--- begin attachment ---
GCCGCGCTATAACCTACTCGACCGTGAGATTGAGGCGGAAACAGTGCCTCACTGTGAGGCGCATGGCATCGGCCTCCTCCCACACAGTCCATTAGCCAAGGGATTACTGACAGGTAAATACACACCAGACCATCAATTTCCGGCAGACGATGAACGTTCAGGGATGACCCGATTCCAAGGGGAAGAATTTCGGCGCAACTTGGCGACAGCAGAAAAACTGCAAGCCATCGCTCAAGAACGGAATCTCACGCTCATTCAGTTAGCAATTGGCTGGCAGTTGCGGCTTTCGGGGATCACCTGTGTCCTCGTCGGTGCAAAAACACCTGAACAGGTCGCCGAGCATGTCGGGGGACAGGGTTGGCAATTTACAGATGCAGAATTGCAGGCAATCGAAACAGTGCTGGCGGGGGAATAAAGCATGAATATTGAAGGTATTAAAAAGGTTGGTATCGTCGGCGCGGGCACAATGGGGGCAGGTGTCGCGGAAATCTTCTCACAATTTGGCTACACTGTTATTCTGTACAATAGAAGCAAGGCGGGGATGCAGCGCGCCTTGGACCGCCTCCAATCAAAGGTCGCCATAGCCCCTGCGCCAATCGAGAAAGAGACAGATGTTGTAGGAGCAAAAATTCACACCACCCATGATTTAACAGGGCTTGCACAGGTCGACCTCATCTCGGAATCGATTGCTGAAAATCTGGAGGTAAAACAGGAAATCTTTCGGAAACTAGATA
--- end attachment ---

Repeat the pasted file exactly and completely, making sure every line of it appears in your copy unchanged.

GCCGCGCTATAACCTACTCGACCGTGAGATTGAGGCGGAAACAGTGCCTCACTGTGAGGCGCATGGCATCGGCCTCCTCCCACACAGTCCATTAGCCAAGGGATTACTGACAGGTAAATACACACCAGACCATCAATTTCCGGCAGACGATGAACGTTCAGGGATGACCCGATTCCAAGGGGAAGAATTTCGGCGCAACTTGGCGACAGCAGAAAAACTGCAAGCCATCGCTCAAGAACGGAATCTCACGCTCATTCAGTTAGCAATTGGCTGGCAGTTGCGGCTTTCGGGGATCACCTGTGTCCTCGTCGGTGCAAAAACACCTGAACAGGTCGCCGAGCATGTCGGGGGACAGGGTTGGCAATTTACAGATGCAGAATTGCAGGCAATCGAAACAGTGCTGGCGGGGGAATAAAGCATGAATATTGAAGGTATTAAAAAGGTTGGTATCGTCGGCGCGGGCACAATGGGGGCAGGTGTCGCGGAAATCTTCTCACAATTTGGCTACACTGTTATTCTGTACAATAGAAGCAAGGCGGGGATGCAGCGCGCCTTGGACCGCCTCCAATCAAAGGTCGCCATAGCCCCTGCGCCAATCGAGAAAGAGACAGATGTTGTAGGAGCAAAAATTCACACCACCCATGATTTAACAGGGCTTGCACAGGTCGACCTCATCTCGGAATCGATTGCTGAAAATCTGGAGGTAAAACAGGAAATCTTTCGGAAACTAGATA